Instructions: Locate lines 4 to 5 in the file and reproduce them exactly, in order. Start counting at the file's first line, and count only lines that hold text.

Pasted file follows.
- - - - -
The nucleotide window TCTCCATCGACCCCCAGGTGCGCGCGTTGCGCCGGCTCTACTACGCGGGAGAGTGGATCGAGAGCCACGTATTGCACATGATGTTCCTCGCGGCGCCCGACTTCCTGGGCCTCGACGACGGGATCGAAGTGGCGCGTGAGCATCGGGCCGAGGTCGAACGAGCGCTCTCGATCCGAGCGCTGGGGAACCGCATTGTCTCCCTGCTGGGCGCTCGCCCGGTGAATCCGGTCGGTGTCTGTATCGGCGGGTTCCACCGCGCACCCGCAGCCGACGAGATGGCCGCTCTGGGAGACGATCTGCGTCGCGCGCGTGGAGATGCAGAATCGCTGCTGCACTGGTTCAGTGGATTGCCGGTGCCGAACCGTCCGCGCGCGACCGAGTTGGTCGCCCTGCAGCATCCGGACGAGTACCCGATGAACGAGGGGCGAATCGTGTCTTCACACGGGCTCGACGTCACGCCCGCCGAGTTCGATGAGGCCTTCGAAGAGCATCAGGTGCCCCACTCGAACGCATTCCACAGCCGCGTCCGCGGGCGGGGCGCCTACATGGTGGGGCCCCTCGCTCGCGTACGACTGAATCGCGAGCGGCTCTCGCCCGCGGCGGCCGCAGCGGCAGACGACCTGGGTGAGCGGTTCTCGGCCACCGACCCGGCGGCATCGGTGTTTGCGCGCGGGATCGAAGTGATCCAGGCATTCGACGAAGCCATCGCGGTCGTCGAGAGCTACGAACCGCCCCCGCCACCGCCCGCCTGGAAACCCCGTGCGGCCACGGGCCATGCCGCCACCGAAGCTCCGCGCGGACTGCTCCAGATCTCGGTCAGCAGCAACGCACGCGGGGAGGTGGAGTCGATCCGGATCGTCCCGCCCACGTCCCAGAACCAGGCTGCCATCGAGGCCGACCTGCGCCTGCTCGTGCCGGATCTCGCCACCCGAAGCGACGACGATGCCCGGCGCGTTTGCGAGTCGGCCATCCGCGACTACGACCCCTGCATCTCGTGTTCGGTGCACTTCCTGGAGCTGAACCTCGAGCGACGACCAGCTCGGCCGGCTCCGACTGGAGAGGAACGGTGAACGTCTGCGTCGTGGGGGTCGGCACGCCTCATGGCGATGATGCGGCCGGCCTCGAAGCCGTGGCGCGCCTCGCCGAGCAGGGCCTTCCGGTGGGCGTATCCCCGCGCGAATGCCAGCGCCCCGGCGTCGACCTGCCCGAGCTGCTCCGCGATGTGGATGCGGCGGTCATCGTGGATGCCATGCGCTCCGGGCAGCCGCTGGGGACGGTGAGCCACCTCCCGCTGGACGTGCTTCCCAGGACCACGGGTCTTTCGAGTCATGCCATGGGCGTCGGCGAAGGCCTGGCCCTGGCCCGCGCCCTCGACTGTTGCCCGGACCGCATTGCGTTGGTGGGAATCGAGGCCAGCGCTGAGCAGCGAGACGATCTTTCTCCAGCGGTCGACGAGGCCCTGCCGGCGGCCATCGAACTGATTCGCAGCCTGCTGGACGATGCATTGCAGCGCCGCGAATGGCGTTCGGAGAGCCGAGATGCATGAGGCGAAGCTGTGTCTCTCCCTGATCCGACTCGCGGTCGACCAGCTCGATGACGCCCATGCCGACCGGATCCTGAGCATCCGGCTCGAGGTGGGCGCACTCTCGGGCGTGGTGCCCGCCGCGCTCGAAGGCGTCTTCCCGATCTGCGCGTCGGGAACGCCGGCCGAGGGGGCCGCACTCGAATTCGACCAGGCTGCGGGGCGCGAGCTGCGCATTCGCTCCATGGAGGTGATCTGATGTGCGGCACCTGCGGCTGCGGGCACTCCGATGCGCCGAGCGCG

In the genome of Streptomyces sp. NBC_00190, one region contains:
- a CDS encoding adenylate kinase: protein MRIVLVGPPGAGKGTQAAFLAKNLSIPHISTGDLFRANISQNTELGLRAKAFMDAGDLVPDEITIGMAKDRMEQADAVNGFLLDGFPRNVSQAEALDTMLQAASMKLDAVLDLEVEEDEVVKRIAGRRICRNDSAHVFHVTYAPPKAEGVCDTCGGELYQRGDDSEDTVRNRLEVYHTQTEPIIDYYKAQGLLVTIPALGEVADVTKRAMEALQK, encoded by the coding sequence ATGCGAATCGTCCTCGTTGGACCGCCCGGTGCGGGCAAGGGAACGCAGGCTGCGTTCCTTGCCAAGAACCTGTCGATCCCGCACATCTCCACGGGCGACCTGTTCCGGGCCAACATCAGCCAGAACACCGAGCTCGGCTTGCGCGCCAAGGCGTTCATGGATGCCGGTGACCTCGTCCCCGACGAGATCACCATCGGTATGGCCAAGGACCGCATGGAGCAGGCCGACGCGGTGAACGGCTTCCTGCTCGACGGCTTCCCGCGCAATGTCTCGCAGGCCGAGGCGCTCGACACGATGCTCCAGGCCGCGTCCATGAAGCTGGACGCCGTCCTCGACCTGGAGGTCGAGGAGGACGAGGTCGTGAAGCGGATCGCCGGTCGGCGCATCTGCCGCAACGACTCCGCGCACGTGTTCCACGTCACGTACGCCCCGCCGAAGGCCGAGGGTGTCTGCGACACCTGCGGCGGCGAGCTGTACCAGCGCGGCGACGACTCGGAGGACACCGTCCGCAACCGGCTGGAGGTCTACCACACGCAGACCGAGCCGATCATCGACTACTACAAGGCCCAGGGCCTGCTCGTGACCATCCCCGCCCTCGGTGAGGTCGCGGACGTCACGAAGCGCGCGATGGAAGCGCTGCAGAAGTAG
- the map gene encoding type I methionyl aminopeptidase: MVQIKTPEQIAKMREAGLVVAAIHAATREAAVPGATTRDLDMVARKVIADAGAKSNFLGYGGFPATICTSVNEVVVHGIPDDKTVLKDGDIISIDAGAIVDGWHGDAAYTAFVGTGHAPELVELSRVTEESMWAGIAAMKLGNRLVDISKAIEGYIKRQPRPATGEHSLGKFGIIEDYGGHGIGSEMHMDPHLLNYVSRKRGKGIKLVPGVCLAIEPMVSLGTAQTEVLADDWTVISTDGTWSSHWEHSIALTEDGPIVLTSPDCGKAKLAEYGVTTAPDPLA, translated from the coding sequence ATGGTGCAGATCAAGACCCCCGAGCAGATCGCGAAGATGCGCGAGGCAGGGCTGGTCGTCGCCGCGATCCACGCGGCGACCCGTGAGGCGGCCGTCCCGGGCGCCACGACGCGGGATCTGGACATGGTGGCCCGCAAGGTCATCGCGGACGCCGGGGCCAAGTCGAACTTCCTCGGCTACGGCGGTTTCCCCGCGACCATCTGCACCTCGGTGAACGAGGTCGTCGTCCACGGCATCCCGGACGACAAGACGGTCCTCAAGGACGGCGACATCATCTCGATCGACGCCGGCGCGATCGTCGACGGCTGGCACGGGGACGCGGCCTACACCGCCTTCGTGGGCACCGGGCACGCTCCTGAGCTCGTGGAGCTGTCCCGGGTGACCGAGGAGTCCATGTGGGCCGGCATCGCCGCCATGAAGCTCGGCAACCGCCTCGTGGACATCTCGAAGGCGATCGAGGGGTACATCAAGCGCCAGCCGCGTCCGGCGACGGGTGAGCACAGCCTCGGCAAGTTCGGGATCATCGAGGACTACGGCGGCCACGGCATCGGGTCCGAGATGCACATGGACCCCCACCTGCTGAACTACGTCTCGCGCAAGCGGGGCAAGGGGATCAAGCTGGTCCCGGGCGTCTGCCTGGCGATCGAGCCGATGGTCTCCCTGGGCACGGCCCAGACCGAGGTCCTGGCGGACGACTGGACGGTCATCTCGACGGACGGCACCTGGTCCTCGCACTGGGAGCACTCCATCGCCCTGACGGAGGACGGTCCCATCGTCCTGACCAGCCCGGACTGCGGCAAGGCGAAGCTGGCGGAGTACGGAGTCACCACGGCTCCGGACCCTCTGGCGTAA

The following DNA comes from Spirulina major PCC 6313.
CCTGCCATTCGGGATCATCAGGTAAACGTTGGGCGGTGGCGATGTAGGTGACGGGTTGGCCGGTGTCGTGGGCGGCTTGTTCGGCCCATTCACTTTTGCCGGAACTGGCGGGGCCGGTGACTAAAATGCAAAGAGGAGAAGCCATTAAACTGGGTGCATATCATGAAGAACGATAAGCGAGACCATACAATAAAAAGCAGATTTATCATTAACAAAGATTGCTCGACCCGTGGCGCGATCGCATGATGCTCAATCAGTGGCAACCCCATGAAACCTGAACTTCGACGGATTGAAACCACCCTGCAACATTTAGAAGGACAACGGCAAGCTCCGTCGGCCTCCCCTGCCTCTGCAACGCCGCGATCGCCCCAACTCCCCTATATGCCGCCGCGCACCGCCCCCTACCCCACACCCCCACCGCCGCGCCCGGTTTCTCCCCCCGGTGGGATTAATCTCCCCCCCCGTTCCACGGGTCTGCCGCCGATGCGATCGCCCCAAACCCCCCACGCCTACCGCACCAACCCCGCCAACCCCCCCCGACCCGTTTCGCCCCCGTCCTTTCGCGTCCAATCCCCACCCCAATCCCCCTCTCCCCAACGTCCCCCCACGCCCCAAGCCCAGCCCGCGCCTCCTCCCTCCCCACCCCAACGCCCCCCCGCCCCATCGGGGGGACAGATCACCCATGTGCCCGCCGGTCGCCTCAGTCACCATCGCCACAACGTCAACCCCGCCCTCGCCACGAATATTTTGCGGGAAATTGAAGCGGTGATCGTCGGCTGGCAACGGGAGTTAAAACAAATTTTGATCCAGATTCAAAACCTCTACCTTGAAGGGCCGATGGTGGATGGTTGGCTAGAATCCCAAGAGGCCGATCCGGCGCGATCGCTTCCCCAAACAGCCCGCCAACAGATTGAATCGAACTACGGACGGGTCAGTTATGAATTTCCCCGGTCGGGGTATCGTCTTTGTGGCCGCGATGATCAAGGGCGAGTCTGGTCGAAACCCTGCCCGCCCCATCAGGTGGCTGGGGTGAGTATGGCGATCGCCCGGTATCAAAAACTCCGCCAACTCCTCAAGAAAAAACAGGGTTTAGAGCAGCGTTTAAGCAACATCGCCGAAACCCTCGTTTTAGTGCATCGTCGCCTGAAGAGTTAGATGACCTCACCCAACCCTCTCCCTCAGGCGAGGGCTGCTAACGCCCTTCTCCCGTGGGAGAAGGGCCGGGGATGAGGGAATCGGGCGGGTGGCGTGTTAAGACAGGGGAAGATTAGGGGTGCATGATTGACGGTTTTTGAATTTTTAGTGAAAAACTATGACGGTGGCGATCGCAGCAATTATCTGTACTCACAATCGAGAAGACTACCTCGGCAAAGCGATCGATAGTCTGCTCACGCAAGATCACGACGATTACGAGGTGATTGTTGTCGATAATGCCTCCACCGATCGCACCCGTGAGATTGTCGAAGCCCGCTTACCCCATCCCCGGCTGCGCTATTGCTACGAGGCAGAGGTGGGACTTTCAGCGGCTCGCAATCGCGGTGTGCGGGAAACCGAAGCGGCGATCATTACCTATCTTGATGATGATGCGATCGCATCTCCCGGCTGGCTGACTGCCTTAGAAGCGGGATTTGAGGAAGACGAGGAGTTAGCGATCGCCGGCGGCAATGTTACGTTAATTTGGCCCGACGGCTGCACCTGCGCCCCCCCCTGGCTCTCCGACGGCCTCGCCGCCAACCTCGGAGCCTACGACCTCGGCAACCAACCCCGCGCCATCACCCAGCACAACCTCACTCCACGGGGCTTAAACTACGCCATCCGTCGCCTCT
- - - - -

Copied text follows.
- the map gene encoding type I methionyl aminopeptidase: MVQIKTPEQIAKMREAGLVVAAIHAATREAAVPGATTRDLDMVARKVIADAGAKSNFLGYGGFPATICTSVNEVVVHGIPDDKTVLKDGDIISIDAGAIVDGWHGDAAYTAFVGTGHAPELVELSRVTEESMWAGIAAMKLGNRLVDISKAIEGYIKRQPRPATGEHSLGKFGIIEDYGGHGIGSEMHMDPHLLNYVSRKRGKGIKLVPGVCLAIEPMVSLGTAQTEVLADDWTVISTDGTWSSHWEHSIALTEDGPIVLTSPDCGKAKLAEYGVTTAPDPLA, translated from the coding sequence ATGGTGCAGATCAAGACCCCCGAGCAGATCGCGAAGATGCGCGAGGCAGGGCTGGTCGTCGCCGCGATCCACGCGGCGACCCGTGAGGCGGCCGTCCCGGGCGCCACGACGCGGGATCTGGACATGGTGGCCCGCAAGGTCATCGCGGACGCCGGGGCCAAGTCGAACTTCCTCGGCTACGGCGGTTTCCCCGCGACCATCTGCACCTCGGTGAACGAGGTCGTCGTCCACGGCATCCCGGACGACAAGACGGTCCTCAAGGACGGCGACATCATCTCGATCGACGCCGGCGCGATCGTCGACGGCTGGCACGGGGACGCGGCCTACACCGCCTTCGTGGGCACCGGGCACGCTCCTGAGCTCGTGGAGCTGTCCCGGGTGACCGAGGAGTCCATGTGGGCCGGCATCGCCGCCATGAAGCTCGGCAACCGCCTCGTGGACATCTCGAAGGCGATCGAGGGGTACATCAAGCGCCAGCCGCGTCCGGCGACGGGTGAGCACAGCCTCGGCAAGTTCGGGATCATCGAGGACTACGGCGGCCACGGCATCGGGTCCGAGATGCACATGGACCCCCACCTGCTGAACTACGTCTCGCGCAAGCGGGGCAAGGGGATCAAGCTGGTCCCGGGCGTCTGCCTGGCGATCGAGCCGATGGTCTCCCTGGGCACGGCCCAGACCGAGGTCCTGGCGGACGACTGGACGGTCATCTCGACGGACGGCACCTGGTCCTCGCACTGGGAGCACTCCATCGCCCTGACGGAGGACGGTCCCATCGTCCTGACCAGCCCGGACTGCGGCAAGGCGAAGCTGGCGGAGTACGGAGTCACCACGGCTCCGGACCCTCTGGCGTAA

The following DNA comes from Spirulina major PCC 6313.